A Sherwood woman’s federal lawsuit seeking monetary damages against the city of Sherwood for alleged violations of her constitutional rights during her prosecution on hot-check charges should be thrown out of court, attorneys for the city argued Tuesday.
In a motion to dismiss the lawsuit filed by Tamatrice Williams, Arkansas Municipal League attorneys John Wilkerson and Michael Mosley said the woman’s claims are barred by the statute of limitations; involve acts allegedly committed by a state judge, which cannot bind the city; could have been raised in defense of her prosecution; and cannot be pursued against the city because it is entitled to sovereign immunity.
Williams’ lawsuit, filed by attorney Mike Laux of Little Rock, mirrors the allegations in a previous lawsuit, settled in November, that broadly challenged the constitutionality of the city’s hot-check court’s practices on behalf of all defendants in the court over a period of years. The case was filed by the American Civil Liberties Union of Arkansas and the national Lawyers’ Committee for Civil Rights Under the Law, and led to new policies that, among other things, require Judge Milas “Butch” Hale to evaluate each defendant’s ability to pay before determining a sentence.
Attorneys for the city said that while the new lawsuit “waxes rhapsodic about the … allegedly unconstitutional scheme,” Williams’ allegations actually focus on a narrower issue: Hale imposing a fine on Williams, then having her arrested and jailed because she couldn’t pay, without advising her that she had a right to an attorney.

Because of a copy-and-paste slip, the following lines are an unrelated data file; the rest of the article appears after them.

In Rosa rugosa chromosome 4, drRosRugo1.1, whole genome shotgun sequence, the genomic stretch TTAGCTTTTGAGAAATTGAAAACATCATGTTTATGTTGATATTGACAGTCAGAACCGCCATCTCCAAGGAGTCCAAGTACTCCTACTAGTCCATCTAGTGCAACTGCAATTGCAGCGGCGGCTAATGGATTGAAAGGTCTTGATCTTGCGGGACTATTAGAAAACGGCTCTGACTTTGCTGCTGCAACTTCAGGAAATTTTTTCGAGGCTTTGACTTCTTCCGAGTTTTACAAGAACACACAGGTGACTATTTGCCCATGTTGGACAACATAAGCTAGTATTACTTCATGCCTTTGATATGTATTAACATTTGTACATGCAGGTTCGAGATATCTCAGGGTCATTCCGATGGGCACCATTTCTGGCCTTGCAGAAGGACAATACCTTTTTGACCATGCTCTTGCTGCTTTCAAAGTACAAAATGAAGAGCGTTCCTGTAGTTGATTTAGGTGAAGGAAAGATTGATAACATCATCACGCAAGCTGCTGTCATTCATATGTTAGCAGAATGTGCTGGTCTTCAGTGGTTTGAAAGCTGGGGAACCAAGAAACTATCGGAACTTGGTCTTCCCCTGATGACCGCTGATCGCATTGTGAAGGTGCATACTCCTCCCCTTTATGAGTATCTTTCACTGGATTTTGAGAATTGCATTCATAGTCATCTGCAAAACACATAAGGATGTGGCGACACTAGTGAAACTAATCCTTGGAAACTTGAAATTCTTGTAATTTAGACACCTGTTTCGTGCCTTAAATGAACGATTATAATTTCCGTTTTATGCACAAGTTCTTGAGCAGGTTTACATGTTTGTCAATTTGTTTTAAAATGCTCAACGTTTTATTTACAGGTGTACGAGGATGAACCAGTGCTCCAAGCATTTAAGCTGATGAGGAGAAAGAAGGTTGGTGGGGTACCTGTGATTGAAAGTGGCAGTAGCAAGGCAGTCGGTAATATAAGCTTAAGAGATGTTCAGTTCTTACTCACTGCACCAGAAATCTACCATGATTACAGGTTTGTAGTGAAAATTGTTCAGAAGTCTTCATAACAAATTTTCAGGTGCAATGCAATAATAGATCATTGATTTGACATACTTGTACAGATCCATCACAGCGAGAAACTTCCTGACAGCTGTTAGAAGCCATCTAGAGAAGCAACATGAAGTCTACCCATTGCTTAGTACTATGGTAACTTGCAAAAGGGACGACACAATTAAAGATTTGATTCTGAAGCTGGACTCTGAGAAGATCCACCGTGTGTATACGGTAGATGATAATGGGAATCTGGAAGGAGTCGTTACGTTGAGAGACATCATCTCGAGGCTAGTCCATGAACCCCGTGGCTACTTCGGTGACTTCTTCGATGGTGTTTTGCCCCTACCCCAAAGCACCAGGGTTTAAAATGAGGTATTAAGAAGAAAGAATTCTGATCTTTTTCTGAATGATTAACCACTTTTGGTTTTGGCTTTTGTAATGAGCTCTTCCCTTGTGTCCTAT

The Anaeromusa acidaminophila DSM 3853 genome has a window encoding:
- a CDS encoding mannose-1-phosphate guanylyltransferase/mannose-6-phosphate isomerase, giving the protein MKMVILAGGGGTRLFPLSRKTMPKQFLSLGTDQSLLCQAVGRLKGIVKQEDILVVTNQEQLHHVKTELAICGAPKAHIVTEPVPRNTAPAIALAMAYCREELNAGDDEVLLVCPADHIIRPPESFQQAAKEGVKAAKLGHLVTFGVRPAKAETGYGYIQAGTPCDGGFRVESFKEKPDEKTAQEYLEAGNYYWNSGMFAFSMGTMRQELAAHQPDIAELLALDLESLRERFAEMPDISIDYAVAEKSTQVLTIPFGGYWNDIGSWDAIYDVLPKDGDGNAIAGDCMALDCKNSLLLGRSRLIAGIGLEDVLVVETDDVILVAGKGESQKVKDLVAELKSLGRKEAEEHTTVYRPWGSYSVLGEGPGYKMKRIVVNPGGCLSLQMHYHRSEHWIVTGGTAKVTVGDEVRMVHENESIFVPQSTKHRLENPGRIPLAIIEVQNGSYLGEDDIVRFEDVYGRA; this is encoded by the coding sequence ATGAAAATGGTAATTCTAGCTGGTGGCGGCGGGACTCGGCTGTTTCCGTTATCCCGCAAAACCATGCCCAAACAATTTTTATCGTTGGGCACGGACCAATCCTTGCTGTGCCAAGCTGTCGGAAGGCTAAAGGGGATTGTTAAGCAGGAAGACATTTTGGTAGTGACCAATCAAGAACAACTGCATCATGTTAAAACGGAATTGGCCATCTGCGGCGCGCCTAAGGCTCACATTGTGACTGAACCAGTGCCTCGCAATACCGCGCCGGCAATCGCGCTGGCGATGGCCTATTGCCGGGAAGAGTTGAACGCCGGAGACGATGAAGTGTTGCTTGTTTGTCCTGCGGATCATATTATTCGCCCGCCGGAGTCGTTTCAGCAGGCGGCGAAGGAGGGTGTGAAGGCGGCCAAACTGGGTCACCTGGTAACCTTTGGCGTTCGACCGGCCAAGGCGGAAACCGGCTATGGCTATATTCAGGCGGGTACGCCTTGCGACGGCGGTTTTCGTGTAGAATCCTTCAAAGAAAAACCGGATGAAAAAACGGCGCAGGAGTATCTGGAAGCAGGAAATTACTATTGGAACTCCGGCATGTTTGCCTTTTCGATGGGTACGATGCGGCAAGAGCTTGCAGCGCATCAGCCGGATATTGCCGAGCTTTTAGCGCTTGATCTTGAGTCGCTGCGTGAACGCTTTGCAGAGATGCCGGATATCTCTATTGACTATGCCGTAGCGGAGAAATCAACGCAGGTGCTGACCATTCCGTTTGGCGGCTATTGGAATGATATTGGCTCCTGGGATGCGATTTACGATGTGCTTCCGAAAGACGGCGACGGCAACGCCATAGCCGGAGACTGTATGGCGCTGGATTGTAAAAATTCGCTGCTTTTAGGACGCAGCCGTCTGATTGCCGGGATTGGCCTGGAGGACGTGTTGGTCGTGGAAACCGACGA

Those complaints, the attorneys argued, “are judicial acts by a state district court judge, not actions taken by the city of Sherwood.”
Williams is seeking compensatory and punitive damages but isn’t challenging her underlying hot-check conviction, which Laux said is “a very important distinction” between the two cases.
Wilkerson and Mosley argued in their motion that while the lawsuit asserts that Hale and the hot-check court are all agents, officials and policymakers of the city, that isn’t true — as state law and the federal court have said.
“The Sherwood District Court was established by the Arkansas Legislature as a department of the 31st District of the state district court system; the city had no role in establishing the court,” their motion states. They cited a recent ruling of U.S. District Judge James M. Moody Jr., the presiding judge, in another case: “State district court judges are state government officials and are not employees of the cities.”
Also, the statute of limitations for filing civil rights cases, according to the U.S. Code, is three years, which the attorneys said means Williams’ case was filed a day too late.
The Feb. 1 lawsuit states that Williams was arrested in December 2014 and jailed until late January 2015.
The attorneys for the city said she was required to file suit by Jan. 31.
Metro on 02/21/2018